So, now comes the golden question: can a ketogenic diet reverse diabetes? There are promising studies when it comes to keto and reversing diabetes. Thanks to its potential for rapid weight loss and control of sugar levels, studies have found that you can go into remission when following a ketogenic approach6. However, individual results may vary, and there is no guarantee that this will happen for any one person.
How does the keto diet help a person with diabetes? Here are some of the possible benefits that you can obtain when following a low-carb diet:
Although there are several potential benefits of doing keto if you have diabetes, there are certain risks that you need to consider if you start this new lifestyle. Here is a list of the most common ones that you might have.
The foods that you include in your diet have a severe impact on your sugar levels. So, which foods should a person with diabetes eat and avoid?
Let’s first talk about those foods high in fats that we want to include regularly. Focus on healthy fats like nuts, seeds, avocados, olive oil, and nut butter. Saturated fats (those that usually come from animal proteins and processed foods) can have an impact on insulin sensitivity and may increase your risk for heart disease. Thus, avoid having butter, sour cream, mayonnaise, and fatty meats too often.
Now, when it comes to carbs, you want to limit sugars, pastries, cookies, cakes, pasta, and white rice if you are following a ketogenic diet. You can still include carbs from certain fruits (like berries), whole grains, legumes, and non-starchy veggies.
Before you consider doing the ketogenic diet, you must talk to your healthcare provider to ensure that you can do it.
For people that have type 2 and need to lose weight, following a ketogenic plan may help you do that. Weight loss can then have beneficial effects on your insulin sensitivity and thus blood sugar levels.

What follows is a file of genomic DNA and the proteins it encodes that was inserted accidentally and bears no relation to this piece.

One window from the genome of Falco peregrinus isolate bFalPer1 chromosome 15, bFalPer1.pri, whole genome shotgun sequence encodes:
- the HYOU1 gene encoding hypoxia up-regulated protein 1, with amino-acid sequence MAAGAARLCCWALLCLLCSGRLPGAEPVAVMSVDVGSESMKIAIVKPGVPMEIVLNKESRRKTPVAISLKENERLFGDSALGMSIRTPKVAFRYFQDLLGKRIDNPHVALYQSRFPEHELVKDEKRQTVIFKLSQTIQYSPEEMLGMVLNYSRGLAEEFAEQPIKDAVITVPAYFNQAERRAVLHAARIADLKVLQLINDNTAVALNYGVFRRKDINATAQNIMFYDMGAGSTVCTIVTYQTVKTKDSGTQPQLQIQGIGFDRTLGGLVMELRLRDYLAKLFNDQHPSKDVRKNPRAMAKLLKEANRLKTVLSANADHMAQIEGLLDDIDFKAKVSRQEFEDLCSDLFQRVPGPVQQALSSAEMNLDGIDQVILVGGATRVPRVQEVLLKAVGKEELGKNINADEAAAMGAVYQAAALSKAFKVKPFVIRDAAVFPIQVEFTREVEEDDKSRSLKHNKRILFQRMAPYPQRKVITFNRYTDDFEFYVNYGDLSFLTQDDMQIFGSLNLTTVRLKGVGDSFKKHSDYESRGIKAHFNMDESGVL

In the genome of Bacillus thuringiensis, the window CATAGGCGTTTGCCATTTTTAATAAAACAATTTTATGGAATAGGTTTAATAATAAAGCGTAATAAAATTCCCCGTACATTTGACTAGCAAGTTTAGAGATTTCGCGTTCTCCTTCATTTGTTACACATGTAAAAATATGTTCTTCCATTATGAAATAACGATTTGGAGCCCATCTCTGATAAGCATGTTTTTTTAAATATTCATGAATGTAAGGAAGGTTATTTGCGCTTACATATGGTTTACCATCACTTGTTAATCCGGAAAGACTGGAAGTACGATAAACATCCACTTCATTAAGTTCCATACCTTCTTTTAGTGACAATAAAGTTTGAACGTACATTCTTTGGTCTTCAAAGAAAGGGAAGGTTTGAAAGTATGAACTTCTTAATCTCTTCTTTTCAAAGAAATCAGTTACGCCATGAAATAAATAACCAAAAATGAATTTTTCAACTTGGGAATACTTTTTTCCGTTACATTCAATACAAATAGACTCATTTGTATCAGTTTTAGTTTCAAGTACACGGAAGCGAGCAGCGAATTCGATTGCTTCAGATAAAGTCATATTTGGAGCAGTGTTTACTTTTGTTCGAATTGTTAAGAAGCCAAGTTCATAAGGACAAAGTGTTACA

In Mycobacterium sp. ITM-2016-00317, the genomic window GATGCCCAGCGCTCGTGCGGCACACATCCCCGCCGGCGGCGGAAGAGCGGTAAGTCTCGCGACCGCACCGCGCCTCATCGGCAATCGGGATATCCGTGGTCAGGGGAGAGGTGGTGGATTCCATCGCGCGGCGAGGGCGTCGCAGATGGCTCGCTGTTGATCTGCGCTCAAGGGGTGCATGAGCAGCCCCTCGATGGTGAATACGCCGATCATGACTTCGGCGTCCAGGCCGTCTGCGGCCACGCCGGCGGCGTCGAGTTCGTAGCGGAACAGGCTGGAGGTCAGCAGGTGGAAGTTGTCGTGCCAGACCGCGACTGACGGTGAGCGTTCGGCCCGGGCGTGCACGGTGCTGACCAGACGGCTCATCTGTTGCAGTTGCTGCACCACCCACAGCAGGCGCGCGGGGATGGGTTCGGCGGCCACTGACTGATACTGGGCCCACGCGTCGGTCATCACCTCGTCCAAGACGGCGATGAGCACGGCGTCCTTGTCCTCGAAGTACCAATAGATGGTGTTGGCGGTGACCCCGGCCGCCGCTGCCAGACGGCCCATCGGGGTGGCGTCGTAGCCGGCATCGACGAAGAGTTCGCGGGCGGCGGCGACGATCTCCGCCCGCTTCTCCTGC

However, if you are insulin-dependent (type 1 or some type 2’s), you might want a more balanced approach. Although studies have shown that people who are insulin dependent can still benefit from keto, they need to be very careful to avoid hypoglycemia7.
In any case, the main thing that you need to focus on is making lifestyle changes that you can maintain for a long time.
Although keto can be safe for people with type 1 and type 2, you need to consult with your doctor to determine whether or not you can do this eating plan.
People who are insulin-dependent need to be extra careful as severely reducing your carbs could lead to hypoglycemia. For people who are not insulin dependent the body is usually still able to regulate blood sugar levels, keeping them stable. By reducing your carbs you reduce your calorie intake and may lose weight. In addition to this, reducing carbs can also help stabilize blood sugar levels and together with weight loss this may lead to remission. However, this should still only be considered with a doctor’s supervision.
1. Centers for Disease Control and Prevention (CDC): “What is diabetes?” ↑
2. According to the National Institute of Diabetes and Digestive and Kidney Diseases (NIDDK), the most common types of diabetes are type 1, type 2, and gestational diabetes. Find more information at their official website. ↑
3. Medical News Today: “Differences between ketosis and ketoacidosis” ↑
4. Mayo Clinic: “Diabetic ketoacidosis” ↑
5. Diabetes UK: https://www.diabetes.org.uk/diabetes-the-basics/type-2-reverse ↑
6. Pubmed. Cox N, Gibas S, Salisbury M, Gomer J, Gibas K. Ketogenic diets potentially reverse Type II diabetes and ameliorate clinical depression: A case study. Diabetes Metab Syndr. 2019 Mar-Apr;13(2):1475-1479. doi: 10.1016/j.dsx.2019.01.055. Epub 2019 Feb 6. PMID: 31336509. ↑
7. Pubmed. Lennerz BS, Barton A, Bernstein RK, Dikeman RD, Diulus C, Hallberg S, Rhodes ET, Ebbeling CB, Westman EC, Yancy WS Jr, Ludwig DS. Management of Type 1 Diabetes With a Very Low-Carbohydrate Diet. Pediatrics. 2018 Jun;141(6):e20173349. doi: 10.1542/peds.2017-3349. Epub 2018 May 7. PMID: 29735574; PMCID: PMC6034614. ↑